Back when I was a kid, learning about programming in college, I was left with the impression that parallel computing/multi-threading is not easy. 1. We learned about race conditions, deadlocks, semaphores and all that. Once I started working, the idea that multitasking is hard was reinforced by the absence of it in our CAD/EDA tools which surely would have benefited from the effort. 2
In recent years, my views on concurrency have finally changed a bit, first via the simplified threading model that Perl provides and more recently through my Android development adventures.
A couple years ago, I supported a feature that required nightly crawling of a fairly large directory structure, a three deep tree with ~10,000 files each of which needed to be read and parsed. Normally, it would be ok for stuff to run for an hour or two, but in this case, I had to stop the service that depended on the tree until processing was finished. So I needed to parallelize.
When I read a bit more about Perl’s threading model, I was surprised to learn that it’s mostly just forking, except it’s easier to pass data structures between threads/forks. 3. So I created 10 threads, each of which read it’s own subtree and passed back the results of parsing 4
The crawler utility wasn’t rocket science, but it did open my mind’s way of thinking a bit. Multi-threading doesn’t always have to be fraught with danger if you just limit the amount of shared data. Threading may be intimidating, but forking is easy. There are many tasks that lie somewhere in-between.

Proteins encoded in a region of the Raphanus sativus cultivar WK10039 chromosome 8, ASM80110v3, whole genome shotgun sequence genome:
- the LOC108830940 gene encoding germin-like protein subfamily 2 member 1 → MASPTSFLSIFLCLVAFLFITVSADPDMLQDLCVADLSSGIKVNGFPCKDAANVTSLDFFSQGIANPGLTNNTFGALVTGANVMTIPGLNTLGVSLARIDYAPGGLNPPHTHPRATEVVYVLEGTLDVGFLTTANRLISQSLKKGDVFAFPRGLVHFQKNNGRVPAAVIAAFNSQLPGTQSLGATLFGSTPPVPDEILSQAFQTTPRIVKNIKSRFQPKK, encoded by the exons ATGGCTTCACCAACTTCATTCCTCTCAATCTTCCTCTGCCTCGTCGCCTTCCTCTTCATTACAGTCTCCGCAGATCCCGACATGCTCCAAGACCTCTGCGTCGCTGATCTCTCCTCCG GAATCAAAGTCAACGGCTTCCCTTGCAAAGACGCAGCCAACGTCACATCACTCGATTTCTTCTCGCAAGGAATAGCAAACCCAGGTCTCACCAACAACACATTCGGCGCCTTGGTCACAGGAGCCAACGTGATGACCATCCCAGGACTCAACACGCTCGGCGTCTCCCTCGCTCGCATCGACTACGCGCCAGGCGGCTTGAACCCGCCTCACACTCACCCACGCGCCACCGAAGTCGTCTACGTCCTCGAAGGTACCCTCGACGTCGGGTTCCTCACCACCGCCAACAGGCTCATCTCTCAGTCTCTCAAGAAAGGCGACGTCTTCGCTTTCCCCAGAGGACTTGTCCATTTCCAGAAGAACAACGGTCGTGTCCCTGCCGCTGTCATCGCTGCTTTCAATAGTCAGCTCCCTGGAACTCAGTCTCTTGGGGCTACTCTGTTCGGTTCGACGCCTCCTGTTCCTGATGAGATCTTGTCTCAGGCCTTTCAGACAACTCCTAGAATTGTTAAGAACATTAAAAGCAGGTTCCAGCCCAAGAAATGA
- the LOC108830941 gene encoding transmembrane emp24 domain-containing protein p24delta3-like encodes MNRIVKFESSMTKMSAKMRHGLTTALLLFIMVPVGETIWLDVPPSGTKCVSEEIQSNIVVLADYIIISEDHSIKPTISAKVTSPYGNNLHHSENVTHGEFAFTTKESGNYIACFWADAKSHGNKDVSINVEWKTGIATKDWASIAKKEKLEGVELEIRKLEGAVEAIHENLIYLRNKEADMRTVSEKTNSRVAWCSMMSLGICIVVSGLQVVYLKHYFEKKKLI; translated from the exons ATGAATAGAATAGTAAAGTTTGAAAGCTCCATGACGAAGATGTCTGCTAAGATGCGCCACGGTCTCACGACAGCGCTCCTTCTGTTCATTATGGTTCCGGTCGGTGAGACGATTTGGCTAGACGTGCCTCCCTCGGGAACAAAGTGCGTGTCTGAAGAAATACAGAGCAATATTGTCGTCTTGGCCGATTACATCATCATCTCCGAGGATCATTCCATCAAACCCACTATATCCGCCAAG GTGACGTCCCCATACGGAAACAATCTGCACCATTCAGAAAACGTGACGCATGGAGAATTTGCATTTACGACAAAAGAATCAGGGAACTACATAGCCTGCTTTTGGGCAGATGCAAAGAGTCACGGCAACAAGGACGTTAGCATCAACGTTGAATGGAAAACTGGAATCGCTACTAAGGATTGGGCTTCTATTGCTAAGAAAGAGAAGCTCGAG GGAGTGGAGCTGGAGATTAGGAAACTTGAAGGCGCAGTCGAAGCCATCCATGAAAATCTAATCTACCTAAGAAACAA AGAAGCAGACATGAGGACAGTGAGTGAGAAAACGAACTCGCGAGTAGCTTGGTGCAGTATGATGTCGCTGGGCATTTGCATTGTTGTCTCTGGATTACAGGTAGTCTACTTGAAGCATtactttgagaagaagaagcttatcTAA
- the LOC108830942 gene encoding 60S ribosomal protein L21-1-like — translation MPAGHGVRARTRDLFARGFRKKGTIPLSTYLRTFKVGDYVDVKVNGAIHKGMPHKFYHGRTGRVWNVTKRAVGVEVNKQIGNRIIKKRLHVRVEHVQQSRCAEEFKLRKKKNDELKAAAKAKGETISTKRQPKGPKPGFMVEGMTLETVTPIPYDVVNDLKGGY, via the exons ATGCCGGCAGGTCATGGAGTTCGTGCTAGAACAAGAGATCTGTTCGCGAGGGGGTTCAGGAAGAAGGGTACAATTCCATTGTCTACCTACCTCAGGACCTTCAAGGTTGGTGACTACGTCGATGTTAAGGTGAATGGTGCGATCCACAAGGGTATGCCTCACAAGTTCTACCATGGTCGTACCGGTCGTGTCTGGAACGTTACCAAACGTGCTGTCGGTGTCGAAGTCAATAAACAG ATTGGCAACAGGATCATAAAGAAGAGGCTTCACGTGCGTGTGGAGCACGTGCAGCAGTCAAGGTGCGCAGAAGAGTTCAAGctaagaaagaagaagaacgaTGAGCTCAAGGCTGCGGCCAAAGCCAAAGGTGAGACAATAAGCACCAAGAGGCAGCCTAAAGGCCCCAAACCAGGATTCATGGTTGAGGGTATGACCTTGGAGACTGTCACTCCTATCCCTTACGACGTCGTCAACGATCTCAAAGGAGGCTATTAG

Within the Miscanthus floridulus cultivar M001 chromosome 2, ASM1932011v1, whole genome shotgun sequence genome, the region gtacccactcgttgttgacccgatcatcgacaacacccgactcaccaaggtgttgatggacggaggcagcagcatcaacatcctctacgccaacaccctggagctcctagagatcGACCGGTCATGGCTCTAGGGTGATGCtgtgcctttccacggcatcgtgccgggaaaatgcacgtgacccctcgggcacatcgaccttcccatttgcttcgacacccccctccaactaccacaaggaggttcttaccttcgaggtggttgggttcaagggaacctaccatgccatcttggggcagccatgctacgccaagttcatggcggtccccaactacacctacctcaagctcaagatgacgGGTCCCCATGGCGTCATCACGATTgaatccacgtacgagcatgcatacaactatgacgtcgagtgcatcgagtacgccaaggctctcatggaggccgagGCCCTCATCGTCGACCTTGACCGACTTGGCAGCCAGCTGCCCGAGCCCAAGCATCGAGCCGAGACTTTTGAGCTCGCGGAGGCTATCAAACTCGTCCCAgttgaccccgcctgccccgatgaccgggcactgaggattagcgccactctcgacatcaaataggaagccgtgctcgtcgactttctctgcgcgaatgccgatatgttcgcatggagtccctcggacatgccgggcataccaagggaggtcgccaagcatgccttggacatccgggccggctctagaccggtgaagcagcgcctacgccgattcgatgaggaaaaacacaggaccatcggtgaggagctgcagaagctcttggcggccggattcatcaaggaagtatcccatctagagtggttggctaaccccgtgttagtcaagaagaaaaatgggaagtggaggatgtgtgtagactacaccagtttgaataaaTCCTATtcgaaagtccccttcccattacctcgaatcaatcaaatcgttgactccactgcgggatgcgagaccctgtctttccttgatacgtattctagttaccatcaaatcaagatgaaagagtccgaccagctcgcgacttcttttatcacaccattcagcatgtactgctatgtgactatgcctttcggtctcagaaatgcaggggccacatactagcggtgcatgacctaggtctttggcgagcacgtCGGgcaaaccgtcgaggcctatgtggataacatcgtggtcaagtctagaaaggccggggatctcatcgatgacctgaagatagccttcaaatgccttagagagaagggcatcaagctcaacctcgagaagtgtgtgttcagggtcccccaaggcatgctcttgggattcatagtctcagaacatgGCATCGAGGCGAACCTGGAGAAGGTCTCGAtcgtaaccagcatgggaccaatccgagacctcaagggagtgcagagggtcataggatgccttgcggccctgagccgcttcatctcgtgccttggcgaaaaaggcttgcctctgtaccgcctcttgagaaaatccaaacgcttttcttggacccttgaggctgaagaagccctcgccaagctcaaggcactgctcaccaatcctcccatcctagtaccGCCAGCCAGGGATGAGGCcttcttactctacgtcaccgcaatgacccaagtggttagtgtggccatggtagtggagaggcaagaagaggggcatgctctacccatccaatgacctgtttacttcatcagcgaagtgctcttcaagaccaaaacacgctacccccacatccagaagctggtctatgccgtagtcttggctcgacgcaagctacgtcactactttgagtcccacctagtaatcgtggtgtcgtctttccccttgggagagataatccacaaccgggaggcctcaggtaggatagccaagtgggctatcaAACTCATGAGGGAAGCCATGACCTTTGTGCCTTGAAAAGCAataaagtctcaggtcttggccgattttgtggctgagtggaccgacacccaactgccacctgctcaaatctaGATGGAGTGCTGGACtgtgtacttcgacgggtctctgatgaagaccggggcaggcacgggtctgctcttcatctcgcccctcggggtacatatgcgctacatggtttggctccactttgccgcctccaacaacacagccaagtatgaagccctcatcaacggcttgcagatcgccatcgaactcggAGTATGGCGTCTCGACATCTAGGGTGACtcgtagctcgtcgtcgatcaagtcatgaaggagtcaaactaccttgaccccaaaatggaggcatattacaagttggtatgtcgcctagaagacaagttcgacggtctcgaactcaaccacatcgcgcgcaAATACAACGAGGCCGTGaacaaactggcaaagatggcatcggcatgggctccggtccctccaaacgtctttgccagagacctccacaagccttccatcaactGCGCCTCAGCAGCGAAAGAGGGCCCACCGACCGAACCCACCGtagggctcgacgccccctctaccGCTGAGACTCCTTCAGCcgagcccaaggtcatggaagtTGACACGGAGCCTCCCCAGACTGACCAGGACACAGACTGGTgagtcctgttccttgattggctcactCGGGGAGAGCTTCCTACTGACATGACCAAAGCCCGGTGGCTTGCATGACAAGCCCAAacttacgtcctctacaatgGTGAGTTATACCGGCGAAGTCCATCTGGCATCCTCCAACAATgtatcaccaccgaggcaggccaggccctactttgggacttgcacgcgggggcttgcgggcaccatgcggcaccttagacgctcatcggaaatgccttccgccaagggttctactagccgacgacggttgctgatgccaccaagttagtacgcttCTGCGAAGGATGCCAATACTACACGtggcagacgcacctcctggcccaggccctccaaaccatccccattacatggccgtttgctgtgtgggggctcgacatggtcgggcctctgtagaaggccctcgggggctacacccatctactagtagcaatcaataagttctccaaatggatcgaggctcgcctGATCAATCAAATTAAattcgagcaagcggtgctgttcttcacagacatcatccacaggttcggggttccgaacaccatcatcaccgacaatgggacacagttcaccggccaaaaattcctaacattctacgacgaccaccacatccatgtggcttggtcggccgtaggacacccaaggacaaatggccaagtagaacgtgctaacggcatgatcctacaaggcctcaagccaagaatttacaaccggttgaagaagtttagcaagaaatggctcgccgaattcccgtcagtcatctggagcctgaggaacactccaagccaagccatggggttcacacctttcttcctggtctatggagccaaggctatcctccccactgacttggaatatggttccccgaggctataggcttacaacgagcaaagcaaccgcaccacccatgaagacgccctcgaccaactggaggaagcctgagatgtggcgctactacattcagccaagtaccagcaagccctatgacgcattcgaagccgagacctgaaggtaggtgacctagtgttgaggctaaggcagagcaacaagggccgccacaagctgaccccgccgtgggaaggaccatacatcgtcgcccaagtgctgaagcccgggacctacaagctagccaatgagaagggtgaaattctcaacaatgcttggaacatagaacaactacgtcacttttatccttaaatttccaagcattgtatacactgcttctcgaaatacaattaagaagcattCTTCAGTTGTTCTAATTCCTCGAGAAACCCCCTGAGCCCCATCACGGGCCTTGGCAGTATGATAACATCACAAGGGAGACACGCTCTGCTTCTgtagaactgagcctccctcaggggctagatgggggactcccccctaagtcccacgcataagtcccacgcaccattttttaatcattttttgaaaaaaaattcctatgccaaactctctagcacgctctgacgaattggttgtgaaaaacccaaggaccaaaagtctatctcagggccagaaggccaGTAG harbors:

With Android development, I’ve been forced to open up a bit more. Android doesn’t allow network calls from the main UI thread. You have to do it in a separate thread. Android doesn’t allow UI updates from anywhere other than the main thread, so I can’t just do everything in my side thread. 5
As I’ve worked on my SMPTE app, I’ve found concurrency is a nice way to divide the problems I’m trying to solve:
- the main UI thread. Update the display, respond to buttons
- a thread that other phones can talk to for syncing. Two+ actually. One waiting for socket requests and one for each accepted connection
- a thread that reaches out and syncs to a master phone.
- a thread that computes the current timecode.
- I imagine I’ll have a thread for generating the SMPTE audio signal.
There’s very little that needs to be communicated between these. It’s really just the stored time adjustment value. In a way, even though I’ll have a bunch of threads, since there’s only one long that is shared, it’s really a bunch of almost independent processes.
did people use the term multi-threading back then? ↩
I do remember that my friend Trey tried to add it to our signal router with mixed success. I don’t believe that effort ever made it into production ↩
forking usually requires you to setup a socket and serialize all your own data. This isn’t hard but I never took the time to write a series of helper routines. ↩
Most of the old slowness was due to the loop: ask for a file, wait for the fileserver, process quickly, ask for another file, wait some more ↩
I also found it interesting that garbage collection in Java happens in its own thread. ↩